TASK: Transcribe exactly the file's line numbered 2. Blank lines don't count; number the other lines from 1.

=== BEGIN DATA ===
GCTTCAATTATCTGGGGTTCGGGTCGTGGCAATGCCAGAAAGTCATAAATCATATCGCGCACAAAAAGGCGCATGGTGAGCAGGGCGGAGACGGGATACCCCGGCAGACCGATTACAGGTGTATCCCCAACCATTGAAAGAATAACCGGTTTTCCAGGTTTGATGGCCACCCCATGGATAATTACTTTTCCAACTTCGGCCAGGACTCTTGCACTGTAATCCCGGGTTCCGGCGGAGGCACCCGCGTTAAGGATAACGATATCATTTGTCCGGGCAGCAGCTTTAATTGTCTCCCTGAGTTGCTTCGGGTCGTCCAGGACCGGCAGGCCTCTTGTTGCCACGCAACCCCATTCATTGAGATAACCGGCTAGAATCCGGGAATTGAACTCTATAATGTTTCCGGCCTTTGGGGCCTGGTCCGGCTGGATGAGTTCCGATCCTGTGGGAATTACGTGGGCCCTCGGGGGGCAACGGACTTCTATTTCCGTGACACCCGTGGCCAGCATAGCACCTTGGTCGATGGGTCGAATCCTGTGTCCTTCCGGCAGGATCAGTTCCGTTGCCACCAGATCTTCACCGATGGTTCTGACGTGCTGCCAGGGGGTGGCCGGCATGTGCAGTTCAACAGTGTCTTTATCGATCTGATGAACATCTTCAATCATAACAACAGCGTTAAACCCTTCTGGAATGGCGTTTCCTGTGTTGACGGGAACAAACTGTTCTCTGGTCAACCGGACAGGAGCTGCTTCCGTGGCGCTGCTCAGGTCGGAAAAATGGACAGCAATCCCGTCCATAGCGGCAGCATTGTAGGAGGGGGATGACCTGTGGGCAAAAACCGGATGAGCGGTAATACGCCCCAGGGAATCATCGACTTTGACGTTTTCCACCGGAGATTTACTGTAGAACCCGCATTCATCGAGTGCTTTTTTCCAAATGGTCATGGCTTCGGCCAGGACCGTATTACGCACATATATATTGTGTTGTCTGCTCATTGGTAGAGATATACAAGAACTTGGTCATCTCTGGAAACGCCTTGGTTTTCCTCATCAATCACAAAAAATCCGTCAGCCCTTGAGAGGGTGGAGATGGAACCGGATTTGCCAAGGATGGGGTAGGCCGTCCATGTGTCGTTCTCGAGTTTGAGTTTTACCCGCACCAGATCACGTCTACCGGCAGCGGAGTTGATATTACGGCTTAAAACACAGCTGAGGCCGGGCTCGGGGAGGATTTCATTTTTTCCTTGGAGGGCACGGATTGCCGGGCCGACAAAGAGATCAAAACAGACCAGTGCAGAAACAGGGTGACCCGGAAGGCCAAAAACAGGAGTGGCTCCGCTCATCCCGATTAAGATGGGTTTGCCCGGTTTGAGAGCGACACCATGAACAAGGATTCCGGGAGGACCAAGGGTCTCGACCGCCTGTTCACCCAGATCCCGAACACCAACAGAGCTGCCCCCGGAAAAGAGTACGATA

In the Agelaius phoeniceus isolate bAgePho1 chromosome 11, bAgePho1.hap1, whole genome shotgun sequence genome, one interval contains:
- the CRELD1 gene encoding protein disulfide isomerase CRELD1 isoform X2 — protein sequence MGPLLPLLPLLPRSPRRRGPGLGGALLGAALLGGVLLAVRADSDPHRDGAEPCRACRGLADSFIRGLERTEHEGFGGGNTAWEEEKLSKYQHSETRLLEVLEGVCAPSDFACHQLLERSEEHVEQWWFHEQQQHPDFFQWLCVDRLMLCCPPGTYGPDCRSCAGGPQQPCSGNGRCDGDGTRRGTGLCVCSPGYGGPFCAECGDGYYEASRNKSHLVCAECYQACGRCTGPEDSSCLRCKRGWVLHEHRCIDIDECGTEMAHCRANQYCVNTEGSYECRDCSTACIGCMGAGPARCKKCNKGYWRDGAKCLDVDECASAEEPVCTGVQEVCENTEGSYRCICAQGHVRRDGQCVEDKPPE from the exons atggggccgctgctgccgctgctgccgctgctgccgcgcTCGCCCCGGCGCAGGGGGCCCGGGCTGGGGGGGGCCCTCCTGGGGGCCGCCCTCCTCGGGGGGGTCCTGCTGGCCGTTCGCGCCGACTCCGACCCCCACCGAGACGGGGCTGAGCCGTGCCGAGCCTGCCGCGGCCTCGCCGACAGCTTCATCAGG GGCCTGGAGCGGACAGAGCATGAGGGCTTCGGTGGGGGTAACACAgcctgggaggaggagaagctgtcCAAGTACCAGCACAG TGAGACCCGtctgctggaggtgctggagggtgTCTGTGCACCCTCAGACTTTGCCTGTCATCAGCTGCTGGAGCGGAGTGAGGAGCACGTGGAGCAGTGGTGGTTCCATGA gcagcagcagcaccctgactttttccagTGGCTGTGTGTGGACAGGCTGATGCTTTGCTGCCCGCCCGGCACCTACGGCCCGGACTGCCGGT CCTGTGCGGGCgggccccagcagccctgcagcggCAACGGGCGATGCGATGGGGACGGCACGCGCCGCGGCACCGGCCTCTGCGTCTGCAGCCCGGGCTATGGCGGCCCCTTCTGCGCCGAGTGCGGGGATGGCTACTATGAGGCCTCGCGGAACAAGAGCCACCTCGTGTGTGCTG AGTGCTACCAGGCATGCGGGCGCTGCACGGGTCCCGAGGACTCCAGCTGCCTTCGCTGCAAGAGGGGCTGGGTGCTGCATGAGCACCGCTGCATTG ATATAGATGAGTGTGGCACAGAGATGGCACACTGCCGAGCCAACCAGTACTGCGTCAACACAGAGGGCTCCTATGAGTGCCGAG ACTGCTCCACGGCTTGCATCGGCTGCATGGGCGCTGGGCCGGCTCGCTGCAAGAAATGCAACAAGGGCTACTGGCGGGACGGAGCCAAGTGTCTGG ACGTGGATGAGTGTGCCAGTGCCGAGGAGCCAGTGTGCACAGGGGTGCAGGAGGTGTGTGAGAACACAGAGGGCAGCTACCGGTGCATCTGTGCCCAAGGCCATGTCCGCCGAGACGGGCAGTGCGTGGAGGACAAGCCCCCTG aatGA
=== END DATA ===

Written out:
In the Agelaius phoeniceus isolate bAgePho1 chromosome 11, bAgePho1.hap1, whole genome shotgun sequence genome, one interval contains: